Friday Film Review--"Mank"

Jan 8, 2021

A new streaming movie about Old Hollywood results in a classic disappointment.

Herman J. Mankiewicz, known as ‘Mank”, was a screenwriter whose career spanned nearly three decades of the Golden Age of Hollywood.    He wrote or contributed to over 90 movies.

He won the only Oscar ever given to “Citizen Kane”, when he shared an Academy Award for Best Original Screenplay with Orson Welles.     Film critic Pauline Kael argued in 1971 that he deserved the entire credit, sparking a controversy that rages to this day.

So why is Mankiewicz remembered just as a drunken gadfly who died early, known mostly for a batch of amusing stories?

Director David Fincher, trying to supply an answer, opens in 1940 at an isolated ranch house, where Mankiewicz, laid up with a broken leg and a covert supply of booze, is struggling to write a story that is an obviously disguised biography of William Randolph Hearst.

We then flash back to Hollywood of the 20’s and 30’s, where the filmmakers churn up a lot of details, but the overall atmosphere still feels like a superficial bio-pick.     It’s the kind of place where you know they’re filming a movie because extras are walking around in Indian costumes.

The screenplay is by Fincher’s own late father, Jack.     Sorry, but it’s an uninspired script, with a lot of exposition letting us know that the Depression, or World War II, is happening.   When a famous person turns up, someone will say something like, “So, Louis B. Mayer—we meet again.”

And when you see Mayer, or Irving Thalberg, or John Houseman, or other legendary folk, they turn up as bland, two-dimensional characters.

To supply detail, somebody went to their library of books on Old Hollywood, and we get a smorgasbord of famous real anecdotes, one-liners, trivia and factoids.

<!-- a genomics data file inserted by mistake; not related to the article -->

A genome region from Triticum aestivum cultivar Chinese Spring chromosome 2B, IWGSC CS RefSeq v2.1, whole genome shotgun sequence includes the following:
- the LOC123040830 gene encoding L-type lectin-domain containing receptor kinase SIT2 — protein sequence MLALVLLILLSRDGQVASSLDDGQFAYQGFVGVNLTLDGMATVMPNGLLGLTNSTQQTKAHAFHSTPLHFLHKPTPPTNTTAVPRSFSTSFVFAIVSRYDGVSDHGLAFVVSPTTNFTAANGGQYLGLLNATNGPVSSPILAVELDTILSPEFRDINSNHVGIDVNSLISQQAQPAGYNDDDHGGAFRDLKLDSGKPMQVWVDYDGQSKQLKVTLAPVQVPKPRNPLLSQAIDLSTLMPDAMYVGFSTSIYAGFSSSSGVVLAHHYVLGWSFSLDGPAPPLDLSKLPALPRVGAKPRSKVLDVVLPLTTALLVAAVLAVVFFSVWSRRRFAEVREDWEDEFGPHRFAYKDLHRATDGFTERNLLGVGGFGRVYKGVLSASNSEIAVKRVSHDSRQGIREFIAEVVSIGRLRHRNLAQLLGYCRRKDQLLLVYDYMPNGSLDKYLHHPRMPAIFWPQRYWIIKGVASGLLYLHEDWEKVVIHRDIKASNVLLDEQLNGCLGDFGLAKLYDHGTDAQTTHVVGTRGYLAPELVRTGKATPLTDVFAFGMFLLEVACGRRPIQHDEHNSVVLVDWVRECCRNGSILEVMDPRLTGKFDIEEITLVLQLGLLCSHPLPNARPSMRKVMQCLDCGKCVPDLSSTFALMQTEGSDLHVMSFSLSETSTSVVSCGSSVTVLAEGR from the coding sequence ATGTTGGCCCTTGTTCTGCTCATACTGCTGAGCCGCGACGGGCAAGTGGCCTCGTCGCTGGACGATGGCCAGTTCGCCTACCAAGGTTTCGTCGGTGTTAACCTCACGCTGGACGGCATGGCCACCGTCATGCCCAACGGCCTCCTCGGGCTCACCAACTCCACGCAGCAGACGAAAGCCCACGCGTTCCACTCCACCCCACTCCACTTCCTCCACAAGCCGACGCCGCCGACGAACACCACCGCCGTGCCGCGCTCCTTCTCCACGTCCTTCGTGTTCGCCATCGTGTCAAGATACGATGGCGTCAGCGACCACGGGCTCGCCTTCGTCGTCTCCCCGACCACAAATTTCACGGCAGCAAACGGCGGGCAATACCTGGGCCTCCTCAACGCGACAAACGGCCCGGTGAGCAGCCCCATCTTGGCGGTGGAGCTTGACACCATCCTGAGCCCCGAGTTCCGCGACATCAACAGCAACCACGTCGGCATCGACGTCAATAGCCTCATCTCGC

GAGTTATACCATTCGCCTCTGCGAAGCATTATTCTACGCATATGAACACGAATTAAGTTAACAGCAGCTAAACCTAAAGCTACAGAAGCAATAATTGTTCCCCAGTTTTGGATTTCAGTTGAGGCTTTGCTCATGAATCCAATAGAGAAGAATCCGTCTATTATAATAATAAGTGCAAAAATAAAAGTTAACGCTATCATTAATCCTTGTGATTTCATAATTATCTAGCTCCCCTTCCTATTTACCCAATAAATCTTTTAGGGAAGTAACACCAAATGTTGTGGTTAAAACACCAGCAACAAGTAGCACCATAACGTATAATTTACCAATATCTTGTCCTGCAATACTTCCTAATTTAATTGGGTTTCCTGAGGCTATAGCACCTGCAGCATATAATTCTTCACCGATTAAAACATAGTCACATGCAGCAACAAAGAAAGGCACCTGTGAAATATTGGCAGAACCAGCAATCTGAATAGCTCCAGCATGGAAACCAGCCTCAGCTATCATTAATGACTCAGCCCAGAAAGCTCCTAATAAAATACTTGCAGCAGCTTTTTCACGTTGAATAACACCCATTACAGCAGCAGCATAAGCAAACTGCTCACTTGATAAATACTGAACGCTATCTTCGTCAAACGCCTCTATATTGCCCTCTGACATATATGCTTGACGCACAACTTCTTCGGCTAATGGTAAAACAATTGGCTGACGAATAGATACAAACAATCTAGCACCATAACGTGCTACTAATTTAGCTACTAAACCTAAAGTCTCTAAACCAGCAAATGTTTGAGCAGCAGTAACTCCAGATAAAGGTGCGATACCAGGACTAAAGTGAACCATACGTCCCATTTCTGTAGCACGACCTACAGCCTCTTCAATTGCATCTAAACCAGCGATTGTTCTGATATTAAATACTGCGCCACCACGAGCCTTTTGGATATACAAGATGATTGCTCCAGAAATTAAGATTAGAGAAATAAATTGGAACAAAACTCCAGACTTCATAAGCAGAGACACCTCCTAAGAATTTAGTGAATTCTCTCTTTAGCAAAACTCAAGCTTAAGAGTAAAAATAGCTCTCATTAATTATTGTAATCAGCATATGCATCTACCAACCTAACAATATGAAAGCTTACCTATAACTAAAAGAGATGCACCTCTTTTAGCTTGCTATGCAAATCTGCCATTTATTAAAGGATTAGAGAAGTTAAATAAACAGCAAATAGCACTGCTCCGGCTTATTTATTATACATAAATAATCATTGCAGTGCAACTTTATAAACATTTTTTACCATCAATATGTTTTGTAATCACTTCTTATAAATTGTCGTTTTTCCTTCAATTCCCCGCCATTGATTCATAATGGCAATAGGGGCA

The central event in the flashbacks is the election of 1934, when socialist Upton Sinclair had a real shot at being elected California Governor.    The studios, especially MGM, crushed his campaign with phony newsreels where their bit players and extras appeared as actual voters.    Yes, folks—honest-to-God Fake News!

In Fincher’s version of events, Mank uncovers the plot like it was a conspiracy out of “Chinatown.”     He’s torn by guilt, because an off-hand joke he made to Thalberg inspired the whole campaign.   There’s also an entirely fictional character, who is so remorseful about directing the fake newsreels that—well, you can guess.

Back in present-day (1940) the movie tells us, this is why Mank is driven to finish his Kane script—because he is tapping into everything he knows, from his wasted life, about power, corruption, love, forsaken idealism, wasted potential, and pouring it into one masterpiece.

A nice concept, but as Mank says at one point about his script, “It doesn’t sing!”

Gary Oldman does his best, but in the script, he’s a cliché—the intellect who has to truckle to the Man, and hides from the truth behind wisecracks and self-loathing booziness.      Charles Dance as Hearst is again, playing one of his quiet soul-crushing authoritarian characters.     Maybe there’s a silver lining in that the movie redeems the reputation of Hearst’s mistress Marion Davies (likably played by Amanda Seyfried) who was not the pathetic, untalented bimbo Susan Alexander.

“Mank” doesn’t get behind the phony tinsel of Hollywood to show us the real tinsel.      It gets two stars on the marquee, out of five.    For the Friday Film review, I’m Rick Brough